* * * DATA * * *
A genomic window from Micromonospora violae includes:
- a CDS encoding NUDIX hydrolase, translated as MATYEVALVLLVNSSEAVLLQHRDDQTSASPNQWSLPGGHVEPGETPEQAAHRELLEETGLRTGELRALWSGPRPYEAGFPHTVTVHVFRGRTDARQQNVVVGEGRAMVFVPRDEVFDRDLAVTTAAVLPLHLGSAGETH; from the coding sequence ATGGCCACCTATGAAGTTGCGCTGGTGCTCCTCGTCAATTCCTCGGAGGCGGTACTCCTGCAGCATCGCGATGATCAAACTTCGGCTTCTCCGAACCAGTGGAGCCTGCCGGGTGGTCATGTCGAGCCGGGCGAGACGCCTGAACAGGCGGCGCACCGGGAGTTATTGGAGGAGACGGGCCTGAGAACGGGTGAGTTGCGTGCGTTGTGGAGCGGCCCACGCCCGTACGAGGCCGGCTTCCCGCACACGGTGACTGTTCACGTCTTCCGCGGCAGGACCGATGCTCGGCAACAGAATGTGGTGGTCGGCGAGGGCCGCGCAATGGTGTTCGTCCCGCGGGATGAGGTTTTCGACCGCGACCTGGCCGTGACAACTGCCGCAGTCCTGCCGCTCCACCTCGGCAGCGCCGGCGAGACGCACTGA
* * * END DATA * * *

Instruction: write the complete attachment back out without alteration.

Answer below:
A genomic window from Micromonospora violae includes:
- a CDS encoding NUDIX hydrolase, translated as MATYEVALVLLVNSSEAVLLQHRDDQTSASPNQWSLPGGHVEPGETPEQAAHRELLEETGLRTGELRALWSGPRPYEAGFPHTVTVHVFRGRTDARQQNVVVGEGRAMVFVPRDEVFDRDLAVTTAAVLPLHLGSAGETH; from the coding sequence ATGGCCACCTATGAAGTTGCGCTGGTGCTCCTCGTCAATTCCTCGGAGGCGGTACTCCTGCAGCATCGCGATGATCAAACTTCGGCTTCTCCGAACCAGTGGAGCCTGCCGGGTGGTCATGTCGAGCCGGGCGAGACGCCTGAACAGGCGGCGCACCGGGAGTTATTGGAGGAGACGGGCCTGAGAACGGGTGAGTTGCGTGCGTTGTGGAGCGGCCCACGCCCGTACGAGGCCGGCTTCCCGCACACGGTGACTGTTCACGTCTTCCGCGGCAGGACCGATGCTCGGCAACAGAATGTGGTGGTCGGCGAGGGCCGCGCAATGGTGTTCGTCCCGCGGGATGAGGTTTTCGACCGCGACCTGGCCGTGACAACTGCCGCAGTCCTGCCGCTCCACCTCGGCAGCGCCGGCGAGACGCACTGA